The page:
Giant sequoias in Kings Canyon

Surrounded by Giants in Sequoia and Kings Canyon National Park

During our latest road trip through California, besides Yosemite, we also visited Sequoia and Kings Canyon National Parks. Home to some of the oldest and largest trees on the planet, they were my favorite sites on our trip.

Walking in a forest of giant sequoias leaves you in awe, makes you feel you landed in a magical place, a place of wonder. The unmistakable color of the red-orange bark of a sequoia stands out from the surrounding pines. The oldest ones are so thick, you’ll take a while to walk around them. When you look up into their canopy it seems to go on forever. And when you touch their thick bark you’re surprised by their unexpected soft, spongy texture your fingers can sink into.

The bark of a giant Sequoia has an unexpectedly soft, spongy texture.

The largest tree on the planet, the giant sequoia grows in the middle elevations of the Sierra Nevada region, with most groves within the boundaries of Sequoia and Kings Canyon National Parks. Mild winter and summer temperatures, plenty of water due to deep snow in the winter are the main reasons these trees can grow so large here. Unless you stand by them, it’s hard to understand the size of these giant trees, since most other trees surrounding them are also large.

It’s hard to describe the feeling you get when walking in a giant sequoia grove. For me, it somehow gives me hope for our world, offers peace and tranquility, and a sense of belonging to a magical place. I feel tiny, but somehow protected in the shadow of these giants.

a giant Sequoia among other trees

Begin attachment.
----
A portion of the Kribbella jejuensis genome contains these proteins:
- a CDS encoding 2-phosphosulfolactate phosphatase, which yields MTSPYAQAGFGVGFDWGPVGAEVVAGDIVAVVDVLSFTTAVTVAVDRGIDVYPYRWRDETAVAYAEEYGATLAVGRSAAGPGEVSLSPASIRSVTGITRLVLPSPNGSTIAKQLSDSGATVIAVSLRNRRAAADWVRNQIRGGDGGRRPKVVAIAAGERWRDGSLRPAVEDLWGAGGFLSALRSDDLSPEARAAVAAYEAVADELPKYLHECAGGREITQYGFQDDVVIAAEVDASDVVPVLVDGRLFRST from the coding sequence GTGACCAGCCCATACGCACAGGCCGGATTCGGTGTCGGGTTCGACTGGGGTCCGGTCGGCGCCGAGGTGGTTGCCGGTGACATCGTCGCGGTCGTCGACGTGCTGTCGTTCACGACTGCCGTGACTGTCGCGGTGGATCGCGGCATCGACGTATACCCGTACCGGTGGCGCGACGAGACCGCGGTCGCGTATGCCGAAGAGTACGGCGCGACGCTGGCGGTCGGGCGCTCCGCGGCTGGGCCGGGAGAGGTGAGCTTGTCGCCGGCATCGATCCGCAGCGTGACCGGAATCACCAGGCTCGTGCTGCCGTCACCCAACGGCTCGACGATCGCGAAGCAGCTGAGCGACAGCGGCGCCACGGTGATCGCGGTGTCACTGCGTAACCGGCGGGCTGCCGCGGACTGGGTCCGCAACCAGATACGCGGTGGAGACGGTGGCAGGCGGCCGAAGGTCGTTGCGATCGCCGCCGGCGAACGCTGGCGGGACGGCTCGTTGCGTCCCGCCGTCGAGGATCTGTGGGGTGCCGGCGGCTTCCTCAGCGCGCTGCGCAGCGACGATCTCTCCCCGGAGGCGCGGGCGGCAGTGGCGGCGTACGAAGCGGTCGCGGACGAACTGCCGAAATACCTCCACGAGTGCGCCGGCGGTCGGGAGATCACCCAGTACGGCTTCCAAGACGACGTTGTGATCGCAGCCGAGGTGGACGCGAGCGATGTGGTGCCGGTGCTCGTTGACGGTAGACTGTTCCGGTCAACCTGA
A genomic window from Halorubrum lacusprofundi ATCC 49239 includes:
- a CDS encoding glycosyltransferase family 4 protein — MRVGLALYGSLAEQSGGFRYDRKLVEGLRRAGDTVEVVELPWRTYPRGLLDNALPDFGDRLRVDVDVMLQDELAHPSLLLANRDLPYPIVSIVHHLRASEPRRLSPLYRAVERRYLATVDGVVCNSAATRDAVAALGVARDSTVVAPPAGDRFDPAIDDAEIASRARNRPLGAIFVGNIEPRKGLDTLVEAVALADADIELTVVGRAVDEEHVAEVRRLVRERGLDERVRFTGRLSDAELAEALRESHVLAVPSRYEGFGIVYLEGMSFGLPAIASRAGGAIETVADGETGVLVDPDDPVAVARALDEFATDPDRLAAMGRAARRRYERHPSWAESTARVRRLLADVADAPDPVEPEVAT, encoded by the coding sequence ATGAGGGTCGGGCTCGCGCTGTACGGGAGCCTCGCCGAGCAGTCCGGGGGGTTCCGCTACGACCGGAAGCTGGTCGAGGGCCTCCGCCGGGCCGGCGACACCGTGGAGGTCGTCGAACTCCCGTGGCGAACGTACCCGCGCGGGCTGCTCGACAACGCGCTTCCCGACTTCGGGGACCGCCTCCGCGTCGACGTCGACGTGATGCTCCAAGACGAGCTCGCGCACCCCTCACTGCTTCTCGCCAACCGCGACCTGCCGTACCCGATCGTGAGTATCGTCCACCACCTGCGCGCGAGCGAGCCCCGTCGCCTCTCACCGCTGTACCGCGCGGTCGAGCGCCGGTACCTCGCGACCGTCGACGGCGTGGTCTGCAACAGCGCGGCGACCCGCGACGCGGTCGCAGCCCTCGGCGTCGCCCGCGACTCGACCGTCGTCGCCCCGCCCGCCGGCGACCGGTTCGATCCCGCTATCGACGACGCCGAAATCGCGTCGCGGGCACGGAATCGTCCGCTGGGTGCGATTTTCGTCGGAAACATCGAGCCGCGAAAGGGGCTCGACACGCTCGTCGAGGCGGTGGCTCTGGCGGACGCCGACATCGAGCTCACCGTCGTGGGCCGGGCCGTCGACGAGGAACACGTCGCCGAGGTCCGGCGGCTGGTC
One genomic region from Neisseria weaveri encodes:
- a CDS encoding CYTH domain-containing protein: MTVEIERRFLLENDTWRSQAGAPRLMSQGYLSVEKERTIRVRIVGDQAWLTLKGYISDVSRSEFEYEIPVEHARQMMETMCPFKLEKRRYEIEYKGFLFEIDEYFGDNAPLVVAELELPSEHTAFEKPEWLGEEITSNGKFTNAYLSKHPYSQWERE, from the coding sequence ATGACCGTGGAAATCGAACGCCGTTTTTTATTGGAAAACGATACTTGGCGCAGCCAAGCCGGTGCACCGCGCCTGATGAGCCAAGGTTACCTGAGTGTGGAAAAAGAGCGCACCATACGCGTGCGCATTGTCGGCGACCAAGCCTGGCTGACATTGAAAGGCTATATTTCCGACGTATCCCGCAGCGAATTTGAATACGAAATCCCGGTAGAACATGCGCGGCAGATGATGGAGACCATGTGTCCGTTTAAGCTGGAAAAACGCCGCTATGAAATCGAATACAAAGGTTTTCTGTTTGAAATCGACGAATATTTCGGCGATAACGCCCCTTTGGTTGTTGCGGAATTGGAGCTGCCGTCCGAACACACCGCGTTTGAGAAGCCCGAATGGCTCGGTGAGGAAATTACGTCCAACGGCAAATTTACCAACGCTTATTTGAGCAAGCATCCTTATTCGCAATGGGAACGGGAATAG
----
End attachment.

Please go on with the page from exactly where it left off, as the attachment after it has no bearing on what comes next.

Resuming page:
In A Land of Giants. Visiting Sequoia and Kings Canyon National Parks

Visiting Sequoia and Kings Canyon National Parks you are in a land of giants, surrounded by trees you can barely see the tops of and trunks wider than you’ve ever imagined. Though the highlight of the parks are the giant trees, the landscape is just as spectacular, filled with high mountains and deep canyons.

Since we drove from Yosemite, we entered the park closer to Kings Canyon, so that’s where we started our visit. The drive through Kings Canyon is a spectacular one, worth exploring. But as gorgeous as the landscape is, the giant sequoias are still the highlight of the area.

Giant Sequoias

Kings Canyon and the General Grant Tree

The highlight of Kings Canyon is the trail through the giant sequoia grove where the General Grant Tree is. To be honest, I wish they didn’t name a tree after a general, if they felt the need to name it at all. I don’t really understand this need to name natural landscapes and things after humans to begin with. But it makes them recognizable. Though, to be honest, all the giant sequoias in the same grove are just as spectacular.

A short, paved trail leads to General Grant tree, also known as the nation’s Christmas tree, believed to be around 1,650 years old. As old as it is, its age makes it about 1,500 years younger than the oldest known sequoia. However, its trunk’s diameter of 40 feet makes it the widest known sequoia in the world, though only the third largest by volume.

the General Grant tree
The General Grant Tree